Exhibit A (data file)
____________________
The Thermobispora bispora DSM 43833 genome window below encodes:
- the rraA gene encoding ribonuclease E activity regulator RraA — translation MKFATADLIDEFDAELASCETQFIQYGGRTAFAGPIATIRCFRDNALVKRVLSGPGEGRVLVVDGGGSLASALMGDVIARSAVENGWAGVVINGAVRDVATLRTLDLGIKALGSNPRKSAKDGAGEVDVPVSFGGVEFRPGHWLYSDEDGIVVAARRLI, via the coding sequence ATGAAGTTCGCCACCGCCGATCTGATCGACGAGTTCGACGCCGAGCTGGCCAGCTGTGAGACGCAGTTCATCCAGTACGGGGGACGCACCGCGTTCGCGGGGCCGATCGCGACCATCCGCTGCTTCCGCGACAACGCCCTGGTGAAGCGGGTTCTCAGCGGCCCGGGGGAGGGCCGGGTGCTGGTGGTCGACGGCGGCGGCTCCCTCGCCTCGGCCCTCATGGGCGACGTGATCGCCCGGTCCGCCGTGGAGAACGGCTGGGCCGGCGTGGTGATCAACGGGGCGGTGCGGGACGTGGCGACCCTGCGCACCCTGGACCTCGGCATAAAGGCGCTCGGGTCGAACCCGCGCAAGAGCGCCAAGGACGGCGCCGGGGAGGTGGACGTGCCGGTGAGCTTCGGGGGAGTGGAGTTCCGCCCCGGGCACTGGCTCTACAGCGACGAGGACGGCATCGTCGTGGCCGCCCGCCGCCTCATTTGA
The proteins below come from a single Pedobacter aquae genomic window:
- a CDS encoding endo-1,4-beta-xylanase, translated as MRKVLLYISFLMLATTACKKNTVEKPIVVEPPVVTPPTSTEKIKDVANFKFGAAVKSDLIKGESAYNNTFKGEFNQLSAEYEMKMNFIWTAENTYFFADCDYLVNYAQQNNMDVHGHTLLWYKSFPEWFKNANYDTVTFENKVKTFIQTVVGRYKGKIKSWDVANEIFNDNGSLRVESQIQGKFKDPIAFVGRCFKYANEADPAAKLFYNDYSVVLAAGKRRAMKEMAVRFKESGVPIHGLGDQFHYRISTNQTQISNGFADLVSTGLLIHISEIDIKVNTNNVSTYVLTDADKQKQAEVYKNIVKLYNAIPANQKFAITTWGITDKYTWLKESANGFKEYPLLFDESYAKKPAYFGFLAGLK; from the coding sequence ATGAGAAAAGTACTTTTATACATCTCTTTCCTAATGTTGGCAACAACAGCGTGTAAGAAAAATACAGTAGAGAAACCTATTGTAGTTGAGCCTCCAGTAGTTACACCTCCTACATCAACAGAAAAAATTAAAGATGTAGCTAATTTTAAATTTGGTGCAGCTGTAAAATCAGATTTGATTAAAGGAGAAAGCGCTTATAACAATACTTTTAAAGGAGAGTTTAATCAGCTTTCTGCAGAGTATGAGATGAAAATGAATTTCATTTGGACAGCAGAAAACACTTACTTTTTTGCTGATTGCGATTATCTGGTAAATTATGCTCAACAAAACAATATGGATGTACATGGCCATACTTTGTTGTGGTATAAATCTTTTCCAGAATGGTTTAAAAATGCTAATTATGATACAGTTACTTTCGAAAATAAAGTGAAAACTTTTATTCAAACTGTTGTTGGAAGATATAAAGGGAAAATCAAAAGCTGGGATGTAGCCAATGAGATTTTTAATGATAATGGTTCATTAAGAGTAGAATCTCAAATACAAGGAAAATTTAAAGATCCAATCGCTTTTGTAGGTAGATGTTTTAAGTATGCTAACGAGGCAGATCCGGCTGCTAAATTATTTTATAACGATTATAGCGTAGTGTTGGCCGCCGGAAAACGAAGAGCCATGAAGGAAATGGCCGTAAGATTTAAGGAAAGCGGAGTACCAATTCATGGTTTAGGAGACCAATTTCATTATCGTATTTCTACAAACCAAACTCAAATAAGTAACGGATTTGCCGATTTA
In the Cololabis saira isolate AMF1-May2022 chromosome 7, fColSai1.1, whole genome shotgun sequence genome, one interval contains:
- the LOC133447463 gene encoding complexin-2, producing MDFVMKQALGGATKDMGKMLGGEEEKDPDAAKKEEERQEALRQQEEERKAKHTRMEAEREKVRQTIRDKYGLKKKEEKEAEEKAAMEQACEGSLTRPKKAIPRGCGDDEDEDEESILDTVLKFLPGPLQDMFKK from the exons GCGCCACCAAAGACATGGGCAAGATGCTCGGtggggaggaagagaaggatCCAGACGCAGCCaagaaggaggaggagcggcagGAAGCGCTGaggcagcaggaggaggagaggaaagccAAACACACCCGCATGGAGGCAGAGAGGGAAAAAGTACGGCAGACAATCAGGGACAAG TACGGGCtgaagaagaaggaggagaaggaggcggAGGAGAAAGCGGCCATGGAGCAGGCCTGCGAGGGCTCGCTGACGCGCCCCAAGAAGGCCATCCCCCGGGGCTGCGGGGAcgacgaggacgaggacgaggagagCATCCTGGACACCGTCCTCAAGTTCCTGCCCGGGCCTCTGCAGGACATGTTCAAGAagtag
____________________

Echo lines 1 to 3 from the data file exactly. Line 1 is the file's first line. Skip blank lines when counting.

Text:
The Thermobispora bispora DSM 43833 genome window below encodes:
- the rraA gene encoding ribonuclease E activity regulator RraA — translation MKFATADLIDEFDAELASCETQFIQYGGRTAFAGPIATIRCFRDNALVKRVLSGPGEGRVLVVDGGGSLASALMGDVIARSAVENGWAGVVINGAVRDVATLRTLDLGIKALGSNPRKSAKDGAGEVDVPVSFGGVEFRPGHWLYSDEDGIVVAARRLI, via the coding sequence ATGAAGTTCGCCACCGCCGATCTGATCGACGAGTTCGACGCCGAGCTGGCCAGCTGTGAGACGCAGTTCATCCAGTACGGGGGACGCACCGCGTTCGCGGGGCCGATCGCGACCATCCGCTGCTTCCGCGACAACGCCCTGGTGAAGCGGGTTCTCAGCGGCCCGGGGGAGGGCCGGGTGCTGGTGGTCGACGGCGGCGGCTCCCTCGCCTCGGCCCTCATGGGCGACGTGATCGCCCGGTCCGCCGTGGAGAACGGCTGGGCCGGCGTGGTGATCAACGGGGCGGTGCGGGACGTGGCGACCCTGCGCACCCTGGACCTCGGCATAAAGGCGCTCGGGTCGAACCCGCGCAAGAGCGCCAAGGACGGCGCCGGGGAGGTGGACGTGCCGGTGAGCTTCGGGGGAGTGGAGTTCCGCCCCGGGCACTGGCTCTACAGCGACGAGGACGGCATCGTCGTGGCCGCCCGCCGCCTCATTTGA
The proteins below come from a single Pedobacter aquae genomic window: